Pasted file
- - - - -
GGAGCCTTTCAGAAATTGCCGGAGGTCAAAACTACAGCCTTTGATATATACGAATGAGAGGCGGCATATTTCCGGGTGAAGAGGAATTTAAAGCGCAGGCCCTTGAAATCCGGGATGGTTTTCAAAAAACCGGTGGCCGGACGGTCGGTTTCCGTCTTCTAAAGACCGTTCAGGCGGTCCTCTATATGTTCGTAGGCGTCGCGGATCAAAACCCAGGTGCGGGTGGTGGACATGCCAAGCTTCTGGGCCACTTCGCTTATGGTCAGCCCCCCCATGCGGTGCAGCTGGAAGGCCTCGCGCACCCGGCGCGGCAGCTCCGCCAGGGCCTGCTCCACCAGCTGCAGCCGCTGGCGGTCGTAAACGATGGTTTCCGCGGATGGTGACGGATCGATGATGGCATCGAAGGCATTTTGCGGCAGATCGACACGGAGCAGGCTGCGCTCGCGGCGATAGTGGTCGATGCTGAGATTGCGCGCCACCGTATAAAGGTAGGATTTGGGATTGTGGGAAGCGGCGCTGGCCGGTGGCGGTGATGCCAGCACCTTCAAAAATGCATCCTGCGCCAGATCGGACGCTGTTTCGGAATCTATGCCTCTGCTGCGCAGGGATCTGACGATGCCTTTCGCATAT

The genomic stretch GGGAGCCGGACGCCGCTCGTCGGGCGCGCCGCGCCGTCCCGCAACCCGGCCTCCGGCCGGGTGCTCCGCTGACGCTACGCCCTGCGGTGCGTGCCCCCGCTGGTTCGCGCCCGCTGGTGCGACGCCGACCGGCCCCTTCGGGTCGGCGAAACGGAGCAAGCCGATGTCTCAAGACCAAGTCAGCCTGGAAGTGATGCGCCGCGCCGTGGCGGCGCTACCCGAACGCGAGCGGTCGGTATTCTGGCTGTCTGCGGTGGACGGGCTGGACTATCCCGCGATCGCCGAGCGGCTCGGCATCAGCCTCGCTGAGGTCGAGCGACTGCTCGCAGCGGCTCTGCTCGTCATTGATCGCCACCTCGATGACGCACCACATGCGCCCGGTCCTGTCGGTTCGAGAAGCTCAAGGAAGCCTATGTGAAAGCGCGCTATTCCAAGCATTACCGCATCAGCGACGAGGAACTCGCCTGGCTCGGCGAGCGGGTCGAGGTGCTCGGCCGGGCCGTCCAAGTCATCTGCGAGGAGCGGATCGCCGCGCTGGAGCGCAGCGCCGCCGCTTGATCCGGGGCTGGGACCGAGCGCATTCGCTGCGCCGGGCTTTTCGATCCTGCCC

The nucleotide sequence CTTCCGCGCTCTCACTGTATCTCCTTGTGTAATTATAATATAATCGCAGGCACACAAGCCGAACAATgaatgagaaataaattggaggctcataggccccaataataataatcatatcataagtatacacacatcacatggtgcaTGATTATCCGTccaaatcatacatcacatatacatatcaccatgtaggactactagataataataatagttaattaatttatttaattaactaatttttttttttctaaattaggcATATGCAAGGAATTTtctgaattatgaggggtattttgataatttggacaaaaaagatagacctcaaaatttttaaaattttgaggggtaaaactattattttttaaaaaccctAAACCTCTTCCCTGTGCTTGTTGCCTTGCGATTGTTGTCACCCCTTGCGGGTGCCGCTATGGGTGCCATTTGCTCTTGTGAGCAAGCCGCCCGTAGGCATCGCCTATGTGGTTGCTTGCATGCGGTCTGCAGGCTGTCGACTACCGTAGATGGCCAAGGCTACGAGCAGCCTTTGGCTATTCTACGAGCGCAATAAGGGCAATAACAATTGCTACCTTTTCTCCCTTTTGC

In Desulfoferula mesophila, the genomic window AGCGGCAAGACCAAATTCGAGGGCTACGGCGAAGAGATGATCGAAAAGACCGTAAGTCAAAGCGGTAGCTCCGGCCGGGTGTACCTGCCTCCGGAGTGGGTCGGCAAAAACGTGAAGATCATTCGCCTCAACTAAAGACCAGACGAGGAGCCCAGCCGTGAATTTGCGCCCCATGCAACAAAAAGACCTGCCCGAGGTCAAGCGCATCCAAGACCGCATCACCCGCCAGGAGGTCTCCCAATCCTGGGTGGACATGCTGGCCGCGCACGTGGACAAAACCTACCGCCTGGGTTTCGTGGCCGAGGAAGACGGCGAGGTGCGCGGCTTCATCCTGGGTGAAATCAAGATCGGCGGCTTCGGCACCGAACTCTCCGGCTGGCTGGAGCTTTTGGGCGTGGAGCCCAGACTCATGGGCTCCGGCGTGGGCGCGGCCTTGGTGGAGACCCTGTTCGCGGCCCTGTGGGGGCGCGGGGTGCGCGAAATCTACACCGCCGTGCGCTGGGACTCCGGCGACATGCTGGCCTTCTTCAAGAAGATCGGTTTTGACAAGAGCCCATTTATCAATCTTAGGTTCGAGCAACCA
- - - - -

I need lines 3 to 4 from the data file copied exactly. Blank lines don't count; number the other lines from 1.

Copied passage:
The nucleotide sequence CTTCCGCGCTCTCACTGTATCTCCTTGTGTAATTATAATATAATCGCAGGCACACAAGCCGAACAATgaatgagaaataaattggaggctcataggccccaataataataatcatatcataagtatacacacatcacatggtgcaTGATTATCCGTccaaatcatacatcacatatacatatcaccatgtaggactactagataataataatagttaattaatttatttaattaactaatttttttttttctaaattaggcATATGCAAGGAATTTtctgaattatgaggggtattttgataatttggacaaaaaagatagacctcaaaatttttaaaattttgaggggtaaaactattattttttaaaaaccctAAACCTCTTCCCTGTGCTTGTTGCCTTGCGATTGTTGTCACCCCTTGCGGGTGCCGCTATGGGTGCCATTTGCTCTTGTGAGCAAGCCGCCCGTAGGCATCGCCTATGTGGTTGCTTGCATGCGGTCTGCAGGCTGTCGACTACCGTAGATGGCCAAGGCTACGAGCAGCCTTTGGCTATTCTACGAGCGCAATAAGGGCAATAACAATTGCTACCTTTTCTCCCTTTTGC

In Desulfoferula mesophila, the genomic window AGCGGCAAGACCAAATTCGAGGGCTACGGCGAAGAGATGATCGAAAAGACCGTAAGTCAAAGCGGTAGCTCCGGCCGGGTGTACCTGCCTCCGGAGTGGGTCGGCAAAAACGTGAAGATCATTCGCCTCAACTAAAGACCAGACGAGGAGCCCAGCCGTGAATTTGCGCCCCATGCAACAAAAAGACCTGCCCGAGGTCAAGCGCATCCAAGACCGCATCACCCGCCAGGAGGTCTCCCAATCCTGGGTGGACATGCTGGCCGCGCACGTGGACAAAACCTACCGCCTGGGTTTCGTGGCCGAGGAAGACGGCGAGGTGCGCGGCTTCATCCTGGGTGAAATCAAGATCGGCGGCTTCGGCACCGAACTCTCCGGCTGGCTGGAGCTTTTGGGCGTGGAGCCCAGACTCATGGGCTCCGGCGTGGGCGCGGCCTTGGTGGAGACCCTGTTCGCGGCCCTGTGGGGGCGCGGGGTGCGCGAAATCTACACCGCCGTGCGCTGGGACTCCGGCGACATGCTGGCCTTCTTCAAGAAGATCGGTTTTGACAAGAGCCCATTTATCAATCTTAGGTTCGAGCAACCA